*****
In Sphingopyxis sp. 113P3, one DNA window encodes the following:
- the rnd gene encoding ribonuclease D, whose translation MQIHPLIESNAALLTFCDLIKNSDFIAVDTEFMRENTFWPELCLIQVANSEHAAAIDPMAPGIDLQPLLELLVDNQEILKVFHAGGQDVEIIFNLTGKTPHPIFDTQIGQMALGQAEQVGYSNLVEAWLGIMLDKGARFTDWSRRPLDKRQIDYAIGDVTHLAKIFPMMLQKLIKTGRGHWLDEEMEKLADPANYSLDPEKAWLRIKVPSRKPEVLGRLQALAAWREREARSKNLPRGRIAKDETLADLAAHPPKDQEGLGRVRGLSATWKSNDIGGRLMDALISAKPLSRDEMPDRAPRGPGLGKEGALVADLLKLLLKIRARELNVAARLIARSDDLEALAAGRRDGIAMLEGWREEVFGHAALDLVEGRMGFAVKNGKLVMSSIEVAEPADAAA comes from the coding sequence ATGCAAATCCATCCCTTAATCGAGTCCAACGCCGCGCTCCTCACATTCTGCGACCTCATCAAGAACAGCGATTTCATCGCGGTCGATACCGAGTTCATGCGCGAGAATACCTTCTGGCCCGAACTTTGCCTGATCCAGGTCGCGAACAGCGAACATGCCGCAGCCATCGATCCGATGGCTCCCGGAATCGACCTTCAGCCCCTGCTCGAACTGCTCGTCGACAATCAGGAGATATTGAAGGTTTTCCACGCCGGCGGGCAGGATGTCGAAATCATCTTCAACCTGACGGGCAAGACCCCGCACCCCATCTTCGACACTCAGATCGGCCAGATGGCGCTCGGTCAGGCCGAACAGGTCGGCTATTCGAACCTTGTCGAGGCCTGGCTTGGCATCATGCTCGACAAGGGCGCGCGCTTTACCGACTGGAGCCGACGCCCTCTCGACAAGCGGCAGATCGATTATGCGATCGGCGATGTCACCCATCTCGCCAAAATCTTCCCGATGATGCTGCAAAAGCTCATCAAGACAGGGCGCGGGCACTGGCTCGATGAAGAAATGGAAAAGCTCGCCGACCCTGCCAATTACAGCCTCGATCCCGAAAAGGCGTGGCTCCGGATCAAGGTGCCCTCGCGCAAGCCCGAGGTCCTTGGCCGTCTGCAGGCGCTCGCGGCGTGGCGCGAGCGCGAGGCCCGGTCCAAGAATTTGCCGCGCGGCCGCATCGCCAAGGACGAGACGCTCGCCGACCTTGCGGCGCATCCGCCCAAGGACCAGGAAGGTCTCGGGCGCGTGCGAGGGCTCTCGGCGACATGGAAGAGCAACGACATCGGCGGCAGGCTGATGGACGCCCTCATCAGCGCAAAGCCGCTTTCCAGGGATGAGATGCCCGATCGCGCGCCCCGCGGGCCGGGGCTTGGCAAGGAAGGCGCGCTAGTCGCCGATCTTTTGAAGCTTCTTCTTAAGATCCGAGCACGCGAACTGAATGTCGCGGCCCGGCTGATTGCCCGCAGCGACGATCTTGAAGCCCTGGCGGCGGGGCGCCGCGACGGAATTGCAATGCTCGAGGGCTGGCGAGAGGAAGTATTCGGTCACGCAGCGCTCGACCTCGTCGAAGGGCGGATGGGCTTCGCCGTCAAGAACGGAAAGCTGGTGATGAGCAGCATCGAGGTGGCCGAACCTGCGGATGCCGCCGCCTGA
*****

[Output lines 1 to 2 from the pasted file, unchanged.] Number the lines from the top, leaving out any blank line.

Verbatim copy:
In Sphingopyxis sp. 113P3, one DNA window encodes the following:
- the rnd gene encoding ribonuclease D, whose translation MQIHPLIESNAALLTFCDLIKNSDFIAVDTEFMRENTFWPELCLIQVANSEHAAAIDPMAPGIDLQPLLELLVDNQEILKVFHAGGQDVEIIFNLTGKTPHPIFDTQIGQMALGQAEQVGYSNLVEAWLGIMLDKGARFTDWSRRPLDKRQIDYAIGDVTHLAKIFPMMLQKLIKTGRGHWLDEEMEKLADPANYSLDPEKAWLRIKVPSRKPEVLGRLQALAAWREREARSKNLPRGRIAKDETLADLAAHPPKDQEGLGRVRGLSATWKSNDIGGRLMDALISAKPLSRDEMPDRAPRGPGLGKEGALVADLLKLLLKIRARELNVAARLIARSDDLEALAAGRRDGIAMLEGWREEVFGHAALDLVEGRMGFAVKNGKLVMSSIEVAEPADAAA comes from the coding sequence ATGCAAATCCATCCCTTAATCGAGTCCAACGCCGCGCTCCTCACATTCTGCGACCTCATCAAGAACAGCGATTTCATCGCGGTCGATACCGAGTTCATGCGCGAGAATACCTTCTGGCCCGAACTTTGCCTGATCCAGGTCGCGAACAGCGAACATGCCGCAGCCATCGATCCGATGGCTCCCGGAATCGACCTTCAGCCCCTGCTCGAACTGCTCGTCGACAATCAGGAGATATTGAAGGTTTTCCACGCCGGCGGGCAGGATGTCGAAATCATCTTCAACCTGACGGGCAAGACCCCGCACCCCATCTTCGACACTCAGATCGGCCAGATGGCGCTCGGTCAGGCCGAACAGGTCGGCTATTCGAACCTTGTCGAGGCCTGGCTTGGCATCATGCTCGACAAGGGCGCGCGCTTTACCGACTGGAGCCGACGCCCTCTCGACAAGCGGCAGATCGATTATGCGATCGGCGATGTCACCCATCTCGCCAAAATCTTCCCGATGATGCTGCAAAAGCTCATCAAGACAGGGCGCGGGCACTGGCTCGATGAAGAAATGGAAAAGCTCGCCGACCCTGCCAATTACAGCCTCGATCCCGAAAAGGCGTGGCTCCGGATCAAGGTGCCCTCGCGCAAGCCCGAGGTCCTTGGCCGTCTGCAGGCGCTCGCGGCGTGGCGCGAGCGCGAGGCCCGGTCCAAGAATTTGCCGCGCGGCCGCATCGCCAAGGACGAGACGCTCGCCGACCTTGCGGCGCATCCGCCCAAGGACCAGGAAGGTCTCGGGCGCGTGCGAGGGCTCTCGGCGACATGGAAGAGCAACGACATCGGCGGCAGGCTGATGGACGCCCTCATCAGCGCAAAGCCGCTTTCCAGGGATGAGATGCCCGATCGCGCGCCCCGCGGGCCGGGGCTTGGCAAGGAAGGCGCGCTAGTCGCCGATCTTTTGAAGCTTCTTCTTAAGATCCGAGCACGCGAACTGAATGTCGCGGCCCGGCTGATTGCCCGCAGCGACGATCTTGAAGCCCTGGCGGCGGGGCGCCGCGACGGAATTGCAATGCTCGAGGGCTGGCGAGAGGAAGTATTCGGTCACGCAGCGCTCGACCTCGTCGAAGGGCGGATGGGCTTCGCCGTCAAGAACGGAAAGCTGGTGATGAGCAGCATCGAGGTGGCCGAACCTGCGGATGCCGCCGCCTGA